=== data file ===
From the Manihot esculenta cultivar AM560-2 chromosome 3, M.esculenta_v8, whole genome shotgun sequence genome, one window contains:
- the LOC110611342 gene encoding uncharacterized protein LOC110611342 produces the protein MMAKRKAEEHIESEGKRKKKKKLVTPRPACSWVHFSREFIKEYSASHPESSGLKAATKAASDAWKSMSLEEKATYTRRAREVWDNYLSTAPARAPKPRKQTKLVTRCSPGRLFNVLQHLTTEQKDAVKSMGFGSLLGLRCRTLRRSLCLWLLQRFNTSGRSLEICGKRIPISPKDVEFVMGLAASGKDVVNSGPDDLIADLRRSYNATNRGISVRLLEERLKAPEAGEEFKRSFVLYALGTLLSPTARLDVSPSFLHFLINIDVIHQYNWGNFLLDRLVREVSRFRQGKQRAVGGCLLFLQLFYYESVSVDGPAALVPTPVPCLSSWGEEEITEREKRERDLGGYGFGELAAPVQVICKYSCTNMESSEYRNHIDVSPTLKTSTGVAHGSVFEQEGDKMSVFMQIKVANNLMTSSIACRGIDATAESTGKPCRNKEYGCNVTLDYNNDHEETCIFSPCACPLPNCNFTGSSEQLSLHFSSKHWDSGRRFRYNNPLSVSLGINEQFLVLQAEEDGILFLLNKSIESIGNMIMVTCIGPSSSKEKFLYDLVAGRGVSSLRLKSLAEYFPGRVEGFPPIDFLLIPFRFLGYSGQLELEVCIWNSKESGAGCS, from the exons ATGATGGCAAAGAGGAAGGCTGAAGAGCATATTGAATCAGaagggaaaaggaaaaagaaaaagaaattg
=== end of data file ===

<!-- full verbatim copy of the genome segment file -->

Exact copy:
From the Manihot esculenta cultivar AM560-2 chromosome 3, M.esculenta_v8, whole genome shotgun sequence genome, one window contains:
- the LOC110611342 gene encoding uncharacterized protein LOC110611342 produces the protein MMAKRKAEEHIESEGKRKKKKKLVTPRPACSWVHFSREFIKEYSASHPESSGLKAATKAASDAWKSMSLEEKATYTRRAREVWDNYLSTAPARAPKPRKQTKLVTRCSPGRLFNVLQHLTTEQKDAVKSMGFGSLLGLRCRTLRRSLCLWLLQRFNTSGRSLEICGKRIPISPKDVEFVMGLAASGKDVVNSGPDDLIADLRRSYNATNRGISVRLLEERLKAPEAGEEFKRSFVLYALGTLLSPTARLDVSPSFLHFLINIDVIHQYNWGNFLLDRLVREVSRFRQGKQRAVGGCLLFLQLFYYESVSVDGPAALVPTPVPCLSSWGEEEITEREKRERDLGGYGFGELAAPVQVICKYSCTNMESSEYRNHIDVSPTLKTSTGVAHGSVFEQEGDKMSVFMQIKVANNLMTSSIACRGIDATAESTGKPCRNKEYGCNVTLDYNNDHEETCIFSPCACPLPNCNFTGSSEQLSLHFSSKHWDSGRRFRYNNPLSVSLGINEQFLVLQAEEDGILFLLNKSIESIGNMIMVTCIGPSSSKEKFLYDLVAGRGVSSLRLKSLAEYFPGRVEGFPPIDFLLIPFRFLGYSGQLELEVCIWNSKESGAGCS, from the exons ATGATGGCAAAGAGGAAGGCTGAAGAGCATATTGAATCAGaagggaaaaggaaaaagaaaaagaaattg